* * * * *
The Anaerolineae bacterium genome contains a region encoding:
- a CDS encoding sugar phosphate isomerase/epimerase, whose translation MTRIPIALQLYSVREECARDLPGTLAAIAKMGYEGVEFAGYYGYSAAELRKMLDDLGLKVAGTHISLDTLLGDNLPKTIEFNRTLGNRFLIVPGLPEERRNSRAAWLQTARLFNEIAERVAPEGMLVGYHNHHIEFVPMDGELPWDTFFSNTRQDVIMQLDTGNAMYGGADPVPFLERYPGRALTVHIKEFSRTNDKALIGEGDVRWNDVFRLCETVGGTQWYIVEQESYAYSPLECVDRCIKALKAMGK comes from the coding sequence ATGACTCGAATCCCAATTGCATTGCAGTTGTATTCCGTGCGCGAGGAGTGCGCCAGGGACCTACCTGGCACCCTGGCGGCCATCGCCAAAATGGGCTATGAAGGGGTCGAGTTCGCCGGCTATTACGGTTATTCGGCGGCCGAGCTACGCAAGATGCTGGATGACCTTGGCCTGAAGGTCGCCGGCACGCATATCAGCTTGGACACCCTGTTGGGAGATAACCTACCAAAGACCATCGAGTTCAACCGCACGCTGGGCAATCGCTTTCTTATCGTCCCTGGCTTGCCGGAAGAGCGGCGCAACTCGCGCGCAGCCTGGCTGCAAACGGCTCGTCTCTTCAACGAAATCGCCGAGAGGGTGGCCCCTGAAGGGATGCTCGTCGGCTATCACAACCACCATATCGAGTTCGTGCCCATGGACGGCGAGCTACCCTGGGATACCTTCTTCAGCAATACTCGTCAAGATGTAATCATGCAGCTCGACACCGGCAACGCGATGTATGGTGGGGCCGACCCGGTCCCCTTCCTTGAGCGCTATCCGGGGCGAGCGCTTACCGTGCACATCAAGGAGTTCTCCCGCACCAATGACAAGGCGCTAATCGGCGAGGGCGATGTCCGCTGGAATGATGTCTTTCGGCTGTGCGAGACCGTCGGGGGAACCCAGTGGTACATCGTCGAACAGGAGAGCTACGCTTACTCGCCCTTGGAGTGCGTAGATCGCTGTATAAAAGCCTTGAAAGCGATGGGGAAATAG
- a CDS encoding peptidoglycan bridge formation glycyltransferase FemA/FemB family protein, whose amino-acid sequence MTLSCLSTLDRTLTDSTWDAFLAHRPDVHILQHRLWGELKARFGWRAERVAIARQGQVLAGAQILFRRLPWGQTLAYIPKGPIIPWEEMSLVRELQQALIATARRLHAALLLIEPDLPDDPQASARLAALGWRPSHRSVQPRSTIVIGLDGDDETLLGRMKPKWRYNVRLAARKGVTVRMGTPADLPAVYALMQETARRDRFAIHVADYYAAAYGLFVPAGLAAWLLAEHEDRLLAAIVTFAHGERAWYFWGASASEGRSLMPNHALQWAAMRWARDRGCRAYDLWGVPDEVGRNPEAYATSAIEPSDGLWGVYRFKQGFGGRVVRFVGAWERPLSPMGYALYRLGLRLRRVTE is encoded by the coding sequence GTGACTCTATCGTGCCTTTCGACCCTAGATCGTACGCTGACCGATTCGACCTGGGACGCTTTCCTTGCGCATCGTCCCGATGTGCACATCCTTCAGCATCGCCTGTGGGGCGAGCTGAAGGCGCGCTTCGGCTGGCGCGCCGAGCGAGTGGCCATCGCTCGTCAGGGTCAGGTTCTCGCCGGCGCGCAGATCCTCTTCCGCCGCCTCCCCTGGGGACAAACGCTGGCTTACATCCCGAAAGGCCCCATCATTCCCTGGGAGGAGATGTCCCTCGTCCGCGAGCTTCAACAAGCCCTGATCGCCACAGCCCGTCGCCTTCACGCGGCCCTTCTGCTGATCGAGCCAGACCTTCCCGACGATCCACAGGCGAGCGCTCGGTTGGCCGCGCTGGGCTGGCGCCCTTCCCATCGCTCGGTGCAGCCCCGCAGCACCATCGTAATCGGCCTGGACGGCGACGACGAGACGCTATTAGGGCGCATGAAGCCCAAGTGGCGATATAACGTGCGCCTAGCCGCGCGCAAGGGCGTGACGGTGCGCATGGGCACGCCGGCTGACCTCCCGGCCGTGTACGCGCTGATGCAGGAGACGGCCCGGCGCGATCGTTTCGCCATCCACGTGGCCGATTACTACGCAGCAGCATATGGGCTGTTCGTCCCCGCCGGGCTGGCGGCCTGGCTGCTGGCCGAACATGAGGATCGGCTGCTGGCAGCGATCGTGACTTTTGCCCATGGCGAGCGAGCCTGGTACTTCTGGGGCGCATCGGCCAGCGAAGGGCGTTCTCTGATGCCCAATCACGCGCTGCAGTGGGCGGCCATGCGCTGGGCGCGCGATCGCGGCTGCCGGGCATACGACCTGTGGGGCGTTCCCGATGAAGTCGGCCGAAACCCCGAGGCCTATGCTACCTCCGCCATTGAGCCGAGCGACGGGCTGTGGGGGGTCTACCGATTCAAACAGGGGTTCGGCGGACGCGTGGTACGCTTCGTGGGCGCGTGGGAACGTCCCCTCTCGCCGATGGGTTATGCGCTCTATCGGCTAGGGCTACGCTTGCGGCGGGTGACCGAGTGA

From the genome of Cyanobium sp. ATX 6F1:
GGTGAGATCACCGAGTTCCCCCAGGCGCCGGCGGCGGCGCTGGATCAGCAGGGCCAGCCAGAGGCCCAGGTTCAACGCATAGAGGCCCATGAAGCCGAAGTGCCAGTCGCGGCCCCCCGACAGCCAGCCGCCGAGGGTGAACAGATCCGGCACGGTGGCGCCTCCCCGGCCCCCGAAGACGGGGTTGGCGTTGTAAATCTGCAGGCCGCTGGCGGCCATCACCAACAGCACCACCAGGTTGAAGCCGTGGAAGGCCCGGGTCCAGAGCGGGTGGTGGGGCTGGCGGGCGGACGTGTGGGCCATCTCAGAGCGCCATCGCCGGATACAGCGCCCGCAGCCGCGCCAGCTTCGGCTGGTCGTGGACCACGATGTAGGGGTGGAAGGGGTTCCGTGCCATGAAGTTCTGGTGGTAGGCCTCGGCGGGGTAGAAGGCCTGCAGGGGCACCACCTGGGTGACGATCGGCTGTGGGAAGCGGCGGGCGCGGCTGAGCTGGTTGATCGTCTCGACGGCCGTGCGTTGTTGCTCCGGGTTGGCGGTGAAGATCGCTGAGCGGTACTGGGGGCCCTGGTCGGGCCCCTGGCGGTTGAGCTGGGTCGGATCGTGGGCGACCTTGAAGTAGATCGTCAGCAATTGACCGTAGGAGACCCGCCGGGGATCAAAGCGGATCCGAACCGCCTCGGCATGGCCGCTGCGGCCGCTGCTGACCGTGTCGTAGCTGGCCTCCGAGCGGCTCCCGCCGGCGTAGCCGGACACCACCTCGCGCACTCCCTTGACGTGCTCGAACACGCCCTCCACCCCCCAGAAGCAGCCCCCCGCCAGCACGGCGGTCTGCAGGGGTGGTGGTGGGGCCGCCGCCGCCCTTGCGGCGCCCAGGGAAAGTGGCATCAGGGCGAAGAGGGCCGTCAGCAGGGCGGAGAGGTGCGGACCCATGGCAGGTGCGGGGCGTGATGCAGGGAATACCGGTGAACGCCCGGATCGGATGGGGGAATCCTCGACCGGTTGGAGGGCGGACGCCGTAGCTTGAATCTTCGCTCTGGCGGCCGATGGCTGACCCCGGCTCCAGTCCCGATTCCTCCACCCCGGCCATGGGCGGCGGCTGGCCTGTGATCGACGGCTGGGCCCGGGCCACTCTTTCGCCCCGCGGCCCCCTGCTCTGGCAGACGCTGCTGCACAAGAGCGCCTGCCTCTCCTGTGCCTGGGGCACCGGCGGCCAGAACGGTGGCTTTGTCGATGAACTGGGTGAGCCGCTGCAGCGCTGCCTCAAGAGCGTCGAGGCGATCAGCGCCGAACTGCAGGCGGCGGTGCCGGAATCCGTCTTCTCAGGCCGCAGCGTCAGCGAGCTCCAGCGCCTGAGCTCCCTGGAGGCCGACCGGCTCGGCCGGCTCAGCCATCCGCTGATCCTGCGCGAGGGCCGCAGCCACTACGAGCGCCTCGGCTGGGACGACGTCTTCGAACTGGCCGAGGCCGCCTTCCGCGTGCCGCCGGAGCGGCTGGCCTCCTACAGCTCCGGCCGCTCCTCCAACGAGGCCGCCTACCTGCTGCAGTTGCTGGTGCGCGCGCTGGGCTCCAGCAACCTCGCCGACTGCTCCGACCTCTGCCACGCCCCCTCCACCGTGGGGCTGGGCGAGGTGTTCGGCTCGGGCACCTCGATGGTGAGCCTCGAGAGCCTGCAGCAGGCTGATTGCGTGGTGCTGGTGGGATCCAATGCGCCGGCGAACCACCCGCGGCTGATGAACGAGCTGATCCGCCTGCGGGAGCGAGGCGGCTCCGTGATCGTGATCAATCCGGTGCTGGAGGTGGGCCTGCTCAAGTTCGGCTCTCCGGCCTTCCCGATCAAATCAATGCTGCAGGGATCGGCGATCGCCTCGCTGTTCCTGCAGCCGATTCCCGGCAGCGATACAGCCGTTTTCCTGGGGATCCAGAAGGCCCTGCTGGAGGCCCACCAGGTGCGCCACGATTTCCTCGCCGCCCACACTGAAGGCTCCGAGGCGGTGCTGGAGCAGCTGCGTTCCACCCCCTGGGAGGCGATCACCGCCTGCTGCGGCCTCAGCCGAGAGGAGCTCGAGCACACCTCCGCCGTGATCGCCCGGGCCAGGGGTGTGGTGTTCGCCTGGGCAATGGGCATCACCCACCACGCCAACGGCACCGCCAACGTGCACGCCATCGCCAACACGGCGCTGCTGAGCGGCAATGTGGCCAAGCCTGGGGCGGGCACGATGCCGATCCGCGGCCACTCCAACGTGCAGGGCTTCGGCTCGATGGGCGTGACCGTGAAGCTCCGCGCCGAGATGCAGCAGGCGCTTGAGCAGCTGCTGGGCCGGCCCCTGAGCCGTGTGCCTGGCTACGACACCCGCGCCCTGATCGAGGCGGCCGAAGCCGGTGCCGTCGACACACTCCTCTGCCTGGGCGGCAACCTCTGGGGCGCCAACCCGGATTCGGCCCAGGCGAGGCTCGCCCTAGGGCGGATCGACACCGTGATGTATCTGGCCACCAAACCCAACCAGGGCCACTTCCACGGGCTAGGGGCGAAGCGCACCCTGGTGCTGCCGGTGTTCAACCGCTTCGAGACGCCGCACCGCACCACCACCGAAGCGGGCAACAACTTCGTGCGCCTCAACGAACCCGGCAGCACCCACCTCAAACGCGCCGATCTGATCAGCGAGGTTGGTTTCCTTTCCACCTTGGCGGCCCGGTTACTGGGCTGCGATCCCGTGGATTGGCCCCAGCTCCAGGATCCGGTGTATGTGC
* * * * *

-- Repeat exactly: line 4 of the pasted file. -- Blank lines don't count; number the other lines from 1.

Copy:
From the genome of Cyanobium sp. ATX 6F1: